Jump to content
Cornguy

Stronger focus on permadeath?

Recommended Posts

Permadeath has always been somewhat unique to Fire Emblem, but does it really do that much for the series other than provide another reason to restart a chapter?

I was trying to come up with a legitimate way to incorporate permadeath into an FE game outside of forcing your hand to sacrifice a unit, or just being absurdly difficult.

So far, the only thing I've come up with is sidequest goals, that will essentially involve sending a unit or small group of units into an optional, dire section of the map that you could otherwise avoid by leaving the village/green unit/whatever to burn. 

However, it still feels like I'd be forcing players to pick and choose units to send to the wolves.

I'm really not sure if there's a viable option here, so I'd love to hear some thoughts on the subject.

I started to think about it after playing FE5. The way the map music changes after you lose a unit was such a cool feature, but you know, you'd probably just restart the chapter afterwards. I always wondered if there was a way to incentivize players to keep going after losing a unit outside of not wanting to play the chapter again. I struggle to think of a good one, hence the topic.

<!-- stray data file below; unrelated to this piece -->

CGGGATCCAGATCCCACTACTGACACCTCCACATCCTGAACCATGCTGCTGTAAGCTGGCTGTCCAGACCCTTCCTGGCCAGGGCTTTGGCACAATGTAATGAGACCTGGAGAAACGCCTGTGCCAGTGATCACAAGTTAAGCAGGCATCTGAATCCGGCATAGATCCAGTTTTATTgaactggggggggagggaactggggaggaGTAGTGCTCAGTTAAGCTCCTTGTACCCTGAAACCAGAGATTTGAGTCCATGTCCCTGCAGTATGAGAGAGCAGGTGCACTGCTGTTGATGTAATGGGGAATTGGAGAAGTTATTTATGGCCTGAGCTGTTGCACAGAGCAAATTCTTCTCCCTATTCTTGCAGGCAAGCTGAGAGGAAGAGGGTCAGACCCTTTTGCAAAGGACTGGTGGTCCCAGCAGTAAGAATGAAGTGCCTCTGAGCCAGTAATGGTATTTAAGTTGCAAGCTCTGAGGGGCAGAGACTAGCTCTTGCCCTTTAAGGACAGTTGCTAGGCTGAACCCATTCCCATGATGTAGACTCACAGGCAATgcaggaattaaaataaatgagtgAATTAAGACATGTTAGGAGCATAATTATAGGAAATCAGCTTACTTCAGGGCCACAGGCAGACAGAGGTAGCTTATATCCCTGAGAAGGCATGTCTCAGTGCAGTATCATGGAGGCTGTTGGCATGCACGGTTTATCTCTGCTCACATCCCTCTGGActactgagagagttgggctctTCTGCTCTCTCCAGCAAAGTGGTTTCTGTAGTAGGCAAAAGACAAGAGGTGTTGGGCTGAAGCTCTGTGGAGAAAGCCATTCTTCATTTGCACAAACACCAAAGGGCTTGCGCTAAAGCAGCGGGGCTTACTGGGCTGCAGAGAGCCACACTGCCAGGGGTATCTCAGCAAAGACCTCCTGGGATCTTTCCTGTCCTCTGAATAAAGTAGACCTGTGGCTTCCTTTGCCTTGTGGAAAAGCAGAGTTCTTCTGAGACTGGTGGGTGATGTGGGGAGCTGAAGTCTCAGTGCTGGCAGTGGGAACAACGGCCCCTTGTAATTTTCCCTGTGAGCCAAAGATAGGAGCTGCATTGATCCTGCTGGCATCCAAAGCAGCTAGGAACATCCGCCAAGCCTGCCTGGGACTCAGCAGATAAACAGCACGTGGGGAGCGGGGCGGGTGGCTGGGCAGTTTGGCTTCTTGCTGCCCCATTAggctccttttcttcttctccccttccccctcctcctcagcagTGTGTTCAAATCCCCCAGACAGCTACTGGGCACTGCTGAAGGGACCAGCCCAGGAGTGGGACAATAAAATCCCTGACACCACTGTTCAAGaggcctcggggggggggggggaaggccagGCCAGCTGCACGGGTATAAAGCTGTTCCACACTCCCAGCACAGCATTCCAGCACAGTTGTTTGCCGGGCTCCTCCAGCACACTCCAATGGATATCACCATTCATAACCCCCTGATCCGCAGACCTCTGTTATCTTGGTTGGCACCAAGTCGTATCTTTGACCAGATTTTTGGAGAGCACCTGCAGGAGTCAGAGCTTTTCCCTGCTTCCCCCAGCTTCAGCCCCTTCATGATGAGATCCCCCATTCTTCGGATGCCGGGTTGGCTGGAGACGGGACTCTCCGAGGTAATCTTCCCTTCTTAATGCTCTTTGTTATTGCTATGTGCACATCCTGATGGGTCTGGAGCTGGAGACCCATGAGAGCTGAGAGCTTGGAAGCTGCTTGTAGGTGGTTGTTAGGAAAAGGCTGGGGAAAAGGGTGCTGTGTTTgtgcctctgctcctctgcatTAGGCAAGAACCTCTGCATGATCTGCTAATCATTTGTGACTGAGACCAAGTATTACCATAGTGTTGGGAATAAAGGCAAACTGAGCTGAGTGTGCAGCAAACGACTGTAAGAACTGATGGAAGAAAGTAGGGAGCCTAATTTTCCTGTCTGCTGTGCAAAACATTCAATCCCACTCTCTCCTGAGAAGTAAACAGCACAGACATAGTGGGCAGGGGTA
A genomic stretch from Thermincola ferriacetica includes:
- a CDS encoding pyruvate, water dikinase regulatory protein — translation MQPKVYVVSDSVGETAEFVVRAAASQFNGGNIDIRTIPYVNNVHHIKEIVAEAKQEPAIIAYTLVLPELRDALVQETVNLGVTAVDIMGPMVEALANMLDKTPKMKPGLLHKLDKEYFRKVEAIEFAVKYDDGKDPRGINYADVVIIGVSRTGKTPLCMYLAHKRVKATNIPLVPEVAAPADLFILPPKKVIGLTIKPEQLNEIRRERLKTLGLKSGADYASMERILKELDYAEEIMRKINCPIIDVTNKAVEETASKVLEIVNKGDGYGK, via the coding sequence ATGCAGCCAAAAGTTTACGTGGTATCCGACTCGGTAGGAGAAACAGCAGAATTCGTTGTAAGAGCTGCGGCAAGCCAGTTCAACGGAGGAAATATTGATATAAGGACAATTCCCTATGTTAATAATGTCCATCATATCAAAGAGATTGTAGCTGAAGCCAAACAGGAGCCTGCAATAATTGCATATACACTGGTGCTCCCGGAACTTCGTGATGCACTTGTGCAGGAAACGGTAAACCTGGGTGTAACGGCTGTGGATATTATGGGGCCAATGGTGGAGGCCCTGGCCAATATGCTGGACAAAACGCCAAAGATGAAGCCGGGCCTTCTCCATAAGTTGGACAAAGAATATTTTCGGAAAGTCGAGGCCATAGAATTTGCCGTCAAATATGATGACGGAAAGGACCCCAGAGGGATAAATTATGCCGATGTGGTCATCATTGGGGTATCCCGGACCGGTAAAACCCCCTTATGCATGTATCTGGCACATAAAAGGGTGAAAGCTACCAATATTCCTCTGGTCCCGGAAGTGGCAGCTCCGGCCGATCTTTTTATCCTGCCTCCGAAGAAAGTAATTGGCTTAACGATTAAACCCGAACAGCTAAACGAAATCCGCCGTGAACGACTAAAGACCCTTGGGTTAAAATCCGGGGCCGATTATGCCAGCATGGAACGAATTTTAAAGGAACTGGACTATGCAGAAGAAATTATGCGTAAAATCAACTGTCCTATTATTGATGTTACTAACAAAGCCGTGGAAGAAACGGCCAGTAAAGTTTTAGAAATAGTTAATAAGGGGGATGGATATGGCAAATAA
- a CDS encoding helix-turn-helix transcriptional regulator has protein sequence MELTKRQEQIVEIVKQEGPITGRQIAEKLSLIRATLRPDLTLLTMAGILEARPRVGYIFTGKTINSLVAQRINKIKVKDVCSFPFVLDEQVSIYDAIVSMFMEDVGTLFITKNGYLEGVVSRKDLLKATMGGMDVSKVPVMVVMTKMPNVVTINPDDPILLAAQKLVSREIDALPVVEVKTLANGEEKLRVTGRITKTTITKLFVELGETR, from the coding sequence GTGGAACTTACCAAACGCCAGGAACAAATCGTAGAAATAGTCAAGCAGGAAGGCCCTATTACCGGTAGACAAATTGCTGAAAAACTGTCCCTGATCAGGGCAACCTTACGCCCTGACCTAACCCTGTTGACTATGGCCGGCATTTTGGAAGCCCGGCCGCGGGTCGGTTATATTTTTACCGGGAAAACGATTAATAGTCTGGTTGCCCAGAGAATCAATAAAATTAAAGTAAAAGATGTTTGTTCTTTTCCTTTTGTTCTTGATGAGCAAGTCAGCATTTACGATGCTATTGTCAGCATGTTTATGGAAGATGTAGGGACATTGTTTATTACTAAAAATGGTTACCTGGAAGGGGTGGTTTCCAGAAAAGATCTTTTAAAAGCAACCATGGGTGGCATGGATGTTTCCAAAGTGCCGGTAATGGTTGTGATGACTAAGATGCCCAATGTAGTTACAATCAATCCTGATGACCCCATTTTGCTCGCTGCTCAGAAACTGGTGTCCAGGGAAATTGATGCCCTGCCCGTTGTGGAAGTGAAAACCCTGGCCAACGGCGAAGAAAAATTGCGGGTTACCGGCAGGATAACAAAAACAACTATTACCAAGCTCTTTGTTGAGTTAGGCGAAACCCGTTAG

Share this post


Link to post
Share on other sites
17 minutes ago, phineas81707 said:

Returning their stuff to the convoy might be a good one.

That could be pretty good, either send their items or have a way to retrieve them. Would be one less reason to restart, having a character go down holding a valuable item is sometimes more reason to restart than the character themself.

Share this post


Link to post
Share on other sites

Actually, another idea that occurred to me- rewards for completing challenge runs. I've permitted Gilliam and Colm to die on a Sacred Stones run because I was doing an All-Girls challenge run at the time (Gilliam died in his recruitment chapter, Colm in the desert. Luckily, he hadn't done any salvaging yet). If the game offered some kind of incentive to do a run using a limited cast, you might feel OK about letting ineligible characters die.